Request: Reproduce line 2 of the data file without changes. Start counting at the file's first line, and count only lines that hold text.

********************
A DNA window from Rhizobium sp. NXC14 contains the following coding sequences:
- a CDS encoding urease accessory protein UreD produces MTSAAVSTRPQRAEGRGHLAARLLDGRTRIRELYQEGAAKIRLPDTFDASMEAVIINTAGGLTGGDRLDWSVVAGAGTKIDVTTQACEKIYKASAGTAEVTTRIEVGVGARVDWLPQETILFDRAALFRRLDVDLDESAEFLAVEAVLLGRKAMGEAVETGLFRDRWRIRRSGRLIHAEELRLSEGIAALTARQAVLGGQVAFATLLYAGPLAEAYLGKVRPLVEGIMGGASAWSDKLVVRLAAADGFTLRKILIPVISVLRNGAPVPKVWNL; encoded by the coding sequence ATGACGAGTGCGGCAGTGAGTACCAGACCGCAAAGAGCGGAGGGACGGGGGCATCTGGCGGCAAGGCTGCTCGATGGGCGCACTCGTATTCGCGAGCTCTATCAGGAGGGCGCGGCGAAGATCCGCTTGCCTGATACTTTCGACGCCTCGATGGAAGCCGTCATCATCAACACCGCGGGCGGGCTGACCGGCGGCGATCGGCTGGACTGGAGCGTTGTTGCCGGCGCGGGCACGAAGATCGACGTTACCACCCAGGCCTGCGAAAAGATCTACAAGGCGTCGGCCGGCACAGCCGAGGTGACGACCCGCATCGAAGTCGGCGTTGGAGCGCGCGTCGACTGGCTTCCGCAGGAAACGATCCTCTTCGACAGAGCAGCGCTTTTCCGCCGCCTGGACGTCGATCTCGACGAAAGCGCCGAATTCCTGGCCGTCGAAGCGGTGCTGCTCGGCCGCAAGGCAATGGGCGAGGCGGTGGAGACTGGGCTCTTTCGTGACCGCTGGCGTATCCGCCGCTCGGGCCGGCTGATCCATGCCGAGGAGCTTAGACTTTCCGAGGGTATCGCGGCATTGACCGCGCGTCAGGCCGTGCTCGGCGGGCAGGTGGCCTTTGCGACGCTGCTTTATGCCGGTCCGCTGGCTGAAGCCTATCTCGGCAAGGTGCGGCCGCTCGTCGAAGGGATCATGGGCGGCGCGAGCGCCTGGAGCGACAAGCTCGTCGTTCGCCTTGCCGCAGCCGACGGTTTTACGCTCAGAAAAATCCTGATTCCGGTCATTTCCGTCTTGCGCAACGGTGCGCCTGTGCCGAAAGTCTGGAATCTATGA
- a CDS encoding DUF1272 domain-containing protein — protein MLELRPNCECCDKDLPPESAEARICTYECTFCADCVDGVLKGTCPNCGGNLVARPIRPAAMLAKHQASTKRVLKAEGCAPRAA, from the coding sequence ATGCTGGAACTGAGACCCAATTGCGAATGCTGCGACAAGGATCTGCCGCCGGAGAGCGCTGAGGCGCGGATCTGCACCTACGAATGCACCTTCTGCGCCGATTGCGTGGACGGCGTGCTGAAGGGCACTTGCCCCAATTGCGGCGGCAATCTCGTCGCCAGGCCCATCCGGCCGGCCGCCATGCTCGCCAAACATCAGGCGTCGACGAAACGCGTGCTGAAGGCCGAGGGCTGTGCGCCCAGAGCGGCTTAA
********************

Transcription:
- a CDS encoding urease accessory protein UreD produces MTSAAVSTRPQRAEGRGHLAARLLDGRTRIRELYQEGAAKIRLPDTFDASMEAVIINTAGGLTGGDRLDWSVVAGAGTKIDVTTQACEKIYKASAGTAEVTTRIEVGVGARVDWLPQETILFDRAALFRRLDVDLDESAEFLAVEAVLLGRKAMGEAVETGLFRDRWRIRRSGRLIHAEELRLSEGIAALTARQAVLGGQVAFATLLYAGPLAEAYLGKVRPLVEGIMGGASAWSDKLVVRLAAADGFTLRKILIPVISVLRNGAPVPKVWNL; encoded by the coding sequence ATGACGAGTGCGGCAGTGAGTACCAGACCGCAAAGAGCGGAGGGACGGGGGCATCTGGCGGCAAGGCTGCTCGATGGGCGCACTCGTATTCGCGAGCTCTATCAGGAGGGCGCGGCGAAGATCCGCTTGCCTGATACTTTCGACGCCTCGATGGAAGCCGTCATCATCAACACCGCGGGCGGGCTGACCGGCGGCGATCGGCTGGACTGGAGCGTTGTTGCCGGCGCGGGCACGAAGATCGACGTTACCACCCAGGCCTGCGAAAAGATCTACAAGGCGTCGGCCGGCACAGCCGAGGTGACGACCCGCATCGAAGTCGGCGTTGGAGCGCGCGTCGACTGGCTTCCGCAGGAAACGATCCTCTTCGACAGAGCAGCGCTTTTCCGCCGCCTGGACGTCGATCTCGACGAAAGCGCCGAATTCCTGGCCGTCGAAGCGGTGCTGCTCGGCCGCAAGGCAATGGGCGAGGCGGTGGAGACTGGGCTCTTTCGTGACCGCTGGCGTATCCGCCGCTCGGGCCGGCTGATCCATGCCGAGGAGCTTAGACTTTCCGAGGGTATCGCGGCATTGACCGCGCGTCAGGCCGTGCTCGGCGGGCAGGTGGCCTTTGCGACGCTGCTTTATGCCGGTCCGCTGGCTGAAGCCTATCTCGGCAAGGTGCGGCCGCTCGTCGAAGGGATCATGGGCGGCGCGAGCGCCTGGAGCGACAAGCTCGTCGTTCGCCTTGCCGCAGCCGACGGTTTTACGCTCAGAAAAATCCTGATTCCGGTCATTTCCGTCTTGCGCAACGGTGCGCCTGTGCCGAAAGTCTGGAATCTATGA